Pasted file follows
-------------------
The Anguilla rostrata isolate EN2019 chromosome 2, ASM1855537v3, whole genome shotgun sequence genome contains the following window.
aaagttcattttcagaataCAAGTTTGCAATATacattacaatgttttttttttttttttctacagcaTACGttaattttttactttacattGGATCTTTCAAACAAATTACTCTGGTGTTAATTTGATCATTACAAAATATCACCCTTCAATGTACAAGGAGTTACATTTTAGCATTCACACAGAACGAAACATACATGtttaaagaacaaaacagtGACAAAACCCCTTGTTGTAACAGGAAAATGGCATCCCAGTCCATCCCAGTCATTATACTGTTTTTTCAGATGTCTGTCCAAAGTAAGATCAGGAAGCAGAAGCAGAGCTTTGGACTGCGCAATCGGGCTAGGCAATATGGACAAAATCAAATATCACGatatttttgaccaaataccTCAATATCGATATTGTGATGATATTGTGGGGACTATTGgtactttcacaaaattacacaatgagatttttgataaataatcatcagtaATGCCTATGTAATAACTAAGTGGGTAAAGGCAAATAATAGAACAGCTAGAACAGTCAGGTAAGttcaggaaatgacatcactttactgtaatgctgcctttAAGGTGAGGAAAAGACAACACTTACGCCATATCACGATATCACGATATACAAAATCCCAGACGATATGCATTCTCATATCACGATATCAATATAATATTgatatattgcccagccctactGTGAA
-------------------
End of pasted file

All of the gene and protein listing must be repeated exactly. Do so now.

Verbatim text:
The Anguilla rostrata isolate EN2019 chromosome 2, ASM1855537v3, whole genome shotgun sequence genome contains the following window.
aaagttcattttcagaataCAAGTTTGCAATATacattacaatgttttttttttttttttctacagcaTACGttaattttttactttacattGGATCTTTCAAACAAATTACTCTGGTGTTAATTTGATCATTACAAAATATCACCCTTCAATGTACAAGGAGTTACATTTTAGCATTCACACAGAACGAAACATACATGtttaaagaacaaaacagtGACAAAACCCCTTGTTGTAACAGGAAAATGGCATCCCAGTCCATCCCAGTCATTATACTGTTTTTTCAGATGTCTGTCCAAAGTAAGATCAGGAAGCAGAAGCAGAGCTTTGGACTGCGCAATCGGGCTAGGCAATATGGACAAAATCAAATATCACGatatttttgaccaaataccTCAATATCGATATTGTGATGATATTGTGGGGACTATTGgtactttcacaaaattacacaatgagatttttgataaataatcatcagtaATGCCTATGTAATAACTAAGTGGGTAAAGGCAAATAATAGAACAGCTAGAACAGTCAGGTAAGttcaggaaatgacatcactttactgtaatgctgcctttAAGGTGAGGAAAAGACAACACTTACGCCATATCACGATATCACGATATACAAAATCCCAGACGATATGCATTCTCATATCACGATATCAATATAATATTgatatattgcccagccctactGTGAA